Behind the scenes in Burgundy
Author: Matthew Tipping
In recent years the Burgundy market has changed almost beyond recognition, with demand worldwide spiking dramatically. The vast majority of Burgundians are not large corporations, rather small family domaines that work from one vintage to the next in the way any small business would. Just over a week ago I travelled there to spend a week tasting the 2013 vintage, due to be released in January. More than once I was informed by producers there that they ‘are not Bordelais’ – the last word uttered with more than a little disgust. There is a desire for prices to be lowered, and I think we are very likely to see some reductions come January.
During our visit some interesting conversations with the local growers revealed that one of the by-products of global demand is something hidden from all but the growers themselves (not to mention the occasional visiting wine merchant); it involves the ownership of the vineyards and the manner in which the grapes are sourced.
There is a general market perception that it’s the négociants who buy wine and the domaines who make it, the Burgundians choosing to be either one or the other. However the reality today is far more complex.
Over the last 20 years the big trend has been for vineyard owners who previously sold their grapes to négociants to start producing their own wines. Is this all about to change though? It is not only wine prices that have risen of late – vineyard costs have also increased exponentially, and are now out of reach of most growers.
Many vineyards have been family-owned for generations and whilst some may not want to produce and trade their own wine (the autumn is prime hunting season after all, and so winemaking may get in the way of this other passion), selling up is often frowned upon. This means that few vineyards come up for sale, and so demand far outweighs supply. Domaines are therefore having to resort to imaginative ways to access grapes from vineyards they are not fortunate enough to own.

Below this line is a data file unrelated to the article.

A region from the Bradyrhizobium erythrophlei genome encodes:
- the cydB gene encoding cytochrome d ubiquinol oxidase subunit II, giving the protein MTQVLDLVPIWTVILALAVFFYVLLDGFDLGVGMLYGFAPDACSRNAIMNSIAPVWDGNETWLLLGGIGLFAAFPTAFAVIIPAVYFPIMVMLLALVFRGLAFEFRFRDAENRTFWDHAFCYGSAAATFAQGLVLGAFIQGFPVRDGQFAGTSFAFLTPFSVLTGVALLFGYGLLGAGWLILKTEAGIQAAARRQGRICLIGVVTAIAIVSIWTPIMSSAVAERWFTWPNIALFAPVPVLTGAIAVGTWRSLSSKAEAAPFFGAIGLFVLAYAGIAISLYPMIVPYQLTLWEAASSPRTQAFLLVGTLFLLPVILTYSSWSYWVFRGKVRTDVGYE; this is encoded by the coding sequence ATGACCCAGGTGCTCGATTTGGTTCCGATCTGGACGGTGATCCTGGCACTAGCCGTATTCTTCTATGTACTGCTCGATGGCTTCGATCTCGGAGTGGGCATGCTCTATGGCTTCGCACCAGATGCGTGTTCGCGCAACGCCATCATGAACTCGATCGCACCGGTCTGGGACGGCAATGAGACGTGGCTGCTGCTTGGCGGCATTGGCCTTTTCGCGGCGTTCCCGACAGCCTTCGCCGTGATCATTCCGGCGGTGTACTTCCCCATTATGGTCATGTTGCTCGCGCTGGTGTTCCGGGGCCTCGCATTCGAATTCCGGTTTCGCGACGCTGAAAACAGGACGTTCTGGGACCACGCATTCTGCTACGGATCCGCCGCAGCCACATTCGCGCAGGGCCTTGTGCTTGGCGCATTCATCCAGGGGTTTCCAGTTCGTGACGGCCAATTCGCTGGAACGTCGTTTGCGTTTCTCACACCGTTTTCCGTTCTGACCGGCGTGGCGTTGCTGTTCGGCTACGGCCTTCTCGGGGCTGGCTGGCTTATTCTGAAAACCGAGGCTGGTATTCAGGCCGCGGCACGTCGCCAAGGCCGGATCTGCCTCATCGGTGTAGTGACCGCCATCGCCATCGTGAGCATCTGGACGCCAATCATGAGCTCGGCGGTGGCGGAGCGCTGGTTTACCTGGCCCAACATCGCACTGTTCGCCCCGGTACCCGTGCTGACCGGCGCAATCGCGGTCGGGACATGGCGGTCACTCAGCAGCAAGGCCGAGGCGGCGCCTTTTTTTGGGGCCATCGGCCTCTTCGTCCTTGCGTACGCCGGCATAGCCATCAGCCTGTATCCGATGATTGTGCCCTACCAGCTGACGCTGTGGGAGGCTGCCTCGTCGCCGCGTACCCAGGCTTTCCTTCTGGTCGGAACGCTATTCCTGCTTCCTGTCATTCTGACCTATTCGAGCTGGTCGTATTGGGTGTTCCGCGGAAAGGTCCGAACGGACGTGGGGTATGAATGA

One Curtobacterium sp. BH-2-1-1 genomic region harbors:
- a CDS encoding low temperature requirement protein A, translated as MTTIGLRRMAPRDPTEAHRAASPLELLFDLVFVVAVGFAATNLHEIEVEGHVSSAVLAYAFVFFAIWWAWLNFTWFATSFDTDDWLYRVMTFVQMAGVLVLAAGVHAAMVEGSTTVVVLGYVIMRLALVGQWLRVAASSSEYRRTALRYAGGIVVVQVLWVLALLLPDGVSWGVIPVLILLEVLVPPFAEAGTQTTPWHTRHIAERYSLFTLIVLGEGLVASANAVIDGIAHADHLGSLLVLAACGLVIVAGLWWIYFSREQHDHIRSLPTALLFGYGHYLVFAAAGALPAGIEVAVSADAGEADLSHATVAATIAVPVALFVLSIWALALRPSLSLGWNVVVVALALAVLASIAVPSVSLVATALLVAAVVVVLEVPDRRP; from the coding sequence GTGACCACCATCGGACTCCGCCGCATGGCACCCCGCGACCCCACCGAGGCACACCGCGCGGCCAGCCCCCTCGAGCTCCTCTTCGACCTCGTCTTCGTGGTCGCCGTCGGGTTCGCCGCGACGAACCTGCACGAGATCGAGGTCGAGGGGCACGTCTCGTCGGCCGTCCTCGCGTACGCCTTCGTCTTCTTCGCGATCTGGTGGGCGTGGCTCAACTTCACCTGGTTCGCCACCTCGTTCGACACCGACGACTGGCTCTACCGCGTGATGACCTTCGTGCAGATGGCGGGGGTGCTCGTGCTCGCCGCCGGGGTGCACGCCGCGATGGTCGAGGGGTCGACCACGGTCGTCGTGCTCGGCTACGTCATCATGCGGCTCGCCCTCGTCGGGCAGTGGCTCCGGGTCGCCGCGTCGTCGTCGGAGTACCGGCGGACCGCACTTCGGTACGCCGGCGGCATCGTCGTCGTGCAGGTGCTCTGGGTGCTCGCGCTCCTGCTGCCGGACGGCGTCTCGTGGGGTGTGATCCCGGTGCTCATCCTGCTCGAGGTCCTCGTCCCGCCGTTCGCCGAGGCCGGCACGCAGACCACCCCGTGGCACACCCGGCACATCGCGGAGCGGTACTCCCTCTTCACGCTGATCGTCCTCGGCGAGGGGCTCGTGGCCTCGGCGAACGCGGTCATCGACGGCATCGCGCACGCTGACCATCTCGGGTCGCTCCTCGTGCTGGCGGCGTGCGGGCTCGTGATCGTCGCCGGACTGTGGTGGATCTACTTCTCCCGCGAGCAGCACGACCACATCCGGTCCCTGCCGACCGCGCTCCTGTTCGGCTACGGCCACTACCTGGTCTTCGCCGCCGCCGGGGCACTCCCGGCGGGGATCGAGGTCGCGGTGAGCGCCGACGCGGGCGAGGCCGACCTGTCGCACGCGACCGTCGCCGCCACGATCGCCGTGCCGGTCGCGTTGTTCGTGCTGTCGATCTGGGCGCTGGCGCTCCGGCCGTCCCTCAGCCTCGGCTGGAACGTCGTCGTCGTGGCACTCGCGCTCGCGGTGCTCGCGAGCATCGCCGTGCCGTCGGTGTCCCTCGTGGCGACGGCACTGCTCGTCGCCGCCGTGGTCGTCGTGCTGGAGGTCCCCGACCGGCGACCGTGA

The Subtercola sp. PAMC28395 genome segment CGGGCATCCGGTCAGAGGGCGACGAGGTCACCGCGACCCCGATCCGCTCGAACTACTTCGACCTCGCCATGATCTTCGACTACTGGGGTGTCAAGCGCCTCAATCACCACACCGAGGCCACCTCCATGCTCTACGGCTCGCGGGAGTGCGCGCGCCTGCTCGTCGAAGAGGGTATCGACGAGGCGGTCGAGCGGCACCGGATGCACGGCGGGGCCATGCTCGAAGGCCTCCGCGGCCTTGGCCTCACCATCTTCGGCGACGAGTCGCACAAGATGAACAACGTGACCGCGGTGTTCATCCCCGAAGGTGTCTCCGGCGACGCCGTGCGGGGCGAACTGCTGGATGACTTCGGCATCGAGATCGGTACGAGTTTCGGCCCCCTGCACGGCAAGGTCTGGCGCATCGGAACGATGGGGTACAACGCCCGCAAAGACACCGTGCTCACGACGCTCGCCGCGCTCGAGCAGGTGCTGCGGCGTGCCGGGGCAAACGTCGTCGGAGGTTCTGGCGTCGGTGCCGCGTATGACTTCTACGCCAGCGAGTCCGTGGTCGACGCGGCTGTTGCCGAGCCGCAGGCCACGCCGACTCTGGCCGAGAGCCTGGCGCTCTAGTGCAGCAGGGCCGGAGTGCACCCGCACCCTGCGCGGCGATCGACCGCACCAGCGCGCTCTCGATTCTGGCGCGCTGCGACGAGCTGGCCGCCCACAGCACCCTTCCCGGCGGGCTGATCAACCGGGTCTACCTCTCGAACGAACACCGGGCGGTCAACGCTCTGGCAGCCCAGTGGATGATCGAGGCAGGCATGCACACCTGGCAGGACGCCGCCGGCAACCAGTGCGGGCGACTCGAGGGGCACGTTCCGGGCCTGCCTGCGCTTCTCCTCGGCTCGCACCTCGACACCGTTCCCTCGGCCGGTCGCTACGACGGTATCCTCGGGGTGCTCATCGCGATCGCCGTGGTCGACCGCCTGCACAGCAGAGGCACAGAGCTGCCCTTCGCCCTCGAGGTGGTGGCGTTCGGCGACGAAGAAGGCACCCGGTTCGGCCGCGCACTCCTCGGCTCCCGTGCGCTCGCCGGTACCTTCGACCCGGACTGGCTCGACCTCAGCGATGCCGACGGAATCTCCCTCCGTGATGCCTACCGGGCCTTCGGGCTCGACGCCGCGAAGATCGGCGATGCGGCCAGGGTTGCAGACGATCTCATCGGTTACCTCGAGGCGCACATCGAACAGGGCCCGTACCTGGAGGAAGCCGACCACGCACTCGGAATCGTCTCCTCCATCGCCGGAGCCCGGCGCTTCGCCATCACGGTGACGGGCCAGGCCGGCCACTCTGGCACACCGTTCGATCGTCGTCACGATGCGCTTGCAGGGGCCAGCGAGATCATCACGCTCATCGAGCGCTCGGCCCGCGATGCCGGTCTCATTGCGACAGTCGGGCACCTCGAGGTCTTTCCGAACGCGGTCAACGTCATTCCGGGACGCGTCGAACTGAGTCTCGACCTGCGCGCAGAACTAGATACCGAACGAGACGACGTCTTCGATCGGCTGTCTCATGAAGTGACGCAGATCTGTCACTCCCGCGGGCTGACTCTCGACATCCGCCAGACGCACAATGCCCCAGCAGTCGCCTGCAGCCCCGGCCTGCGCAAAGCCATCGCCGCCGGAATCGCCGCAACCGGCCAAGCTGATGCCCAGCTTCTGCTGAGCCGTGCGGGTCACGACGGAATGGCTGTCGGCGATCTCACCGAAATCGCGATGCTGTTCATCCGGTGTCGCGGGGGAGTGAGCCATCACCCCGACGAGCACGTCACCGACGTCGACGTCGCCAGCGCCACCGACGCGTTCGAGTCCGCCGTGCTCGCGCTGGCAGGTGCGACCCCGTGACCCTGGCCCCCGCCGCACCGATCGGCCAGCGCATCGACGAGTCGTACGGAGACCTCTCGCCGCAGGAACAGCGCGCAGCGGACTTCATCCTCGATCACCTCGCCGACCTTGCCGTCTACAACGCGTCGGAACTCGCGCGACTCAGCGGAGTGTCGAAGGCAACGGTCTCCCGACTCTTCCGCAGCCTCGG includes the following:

I met domaine growers who have wanted to add a wine to their range but could not afford to buy the vines given the price increases across Burgundy. Instead they came to agreements with other domaines or vineyard owners to farm their vines, with the deal often sealed with a mere handshake. These covenants often involve payment comprising a proportion of the wine made being returned to the vines’ owner, either to consume themselves or sell on. I even met one producer who had had to do this with Chevalier Montrachet, despite already owning vines there. A member of their family had, some years ago, secured a long term lease to another party, which now required them to source fruit from elsewhere until the lease ends.
Looking forward 10 years, will the emergence of more domaines slow in favour of, say, micro-négociants such as Olivier Bernstein – who has found a creative solution to the obstacle of high vineyard prices by securing long-term agreements on a handful of ultra-high-quality vineyards? Perhaps instead the trend for working around this need to purchase vineyards will push the cost of grapes or juice to a level where wines made by these means are prohibitively expensive, therefore making the négociant business unsustainable?
It will be interesting to see which forces prevail over the coming years.